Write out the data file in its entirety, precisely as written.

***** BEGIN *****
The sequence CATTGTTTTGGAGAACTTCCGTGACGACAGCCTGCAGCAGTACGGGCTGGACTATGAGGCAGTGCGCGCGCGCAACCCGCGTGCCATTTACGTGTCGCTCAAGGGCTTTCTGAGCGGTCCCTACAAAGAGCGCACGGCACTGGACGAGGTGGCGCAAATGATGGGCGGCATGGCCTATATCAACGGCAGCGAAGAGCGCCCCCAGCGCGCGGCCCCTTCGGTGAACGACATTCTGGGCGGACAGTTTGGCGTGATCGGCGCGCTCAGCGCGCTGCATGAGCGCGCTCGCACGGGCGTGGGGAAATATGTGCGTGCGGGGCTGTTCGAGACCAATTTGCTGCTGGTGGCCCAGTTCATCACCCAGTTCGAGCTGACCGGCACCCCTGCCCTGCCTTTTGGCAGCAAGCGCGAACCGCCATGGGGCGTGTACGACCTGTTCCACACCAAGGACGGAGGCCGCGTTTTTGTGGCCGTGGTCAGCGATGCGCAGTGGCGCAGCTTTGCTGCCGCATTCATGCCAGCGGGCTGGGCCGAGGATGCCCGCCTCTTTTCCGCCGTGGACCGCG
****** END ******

The sequence CATTGTTTTGGAGAACTTCCGTGACGACAGCCTGCAGCAGTACGGGCTGGACTATGAGGCAGTGCGCGCGCGCAACCCGCGTGCCATTTACGTGTCGCTCAAGGGCTTTCTGAGCGGTCCCTACAAAGAGCGCACGGCACTGGACGAGGTGGCGCAAATGATGGGCGGCATGGCCTATATCAACGGCAGCGAAGAGCGCCCCCAGCGCGCGGCCCCTTCGGTGAACGACATTCTGGGCGGACAGTTTGGCGTGATCGGCGCGCTCAGCGCGCTGCATGAGCGCGCTCGCACGGGCGTGGGGAAATATGTGCGTGCGGGGCTGTTCGAGACCAATTTGCTGCTGGTGGCCCAGTTCATCACCCAGTTCGAGCTGACCGGCACCCCTGCCCTGCCTTTTGGCAGCAAGCGCGAACCGCCATGGGGCGTGTACGACCTGTTCCACACCAAGGACGGAGGCCGCGTTTTTGTGGCCGTGGTCAGCGATGCGCAGTGGCGCAGCTTTGCTGCCGCATTCATGCCAGCGGGCTGGGCCGAGGATGCCCGCCTCTTTTCCGCCGTGGACCGCG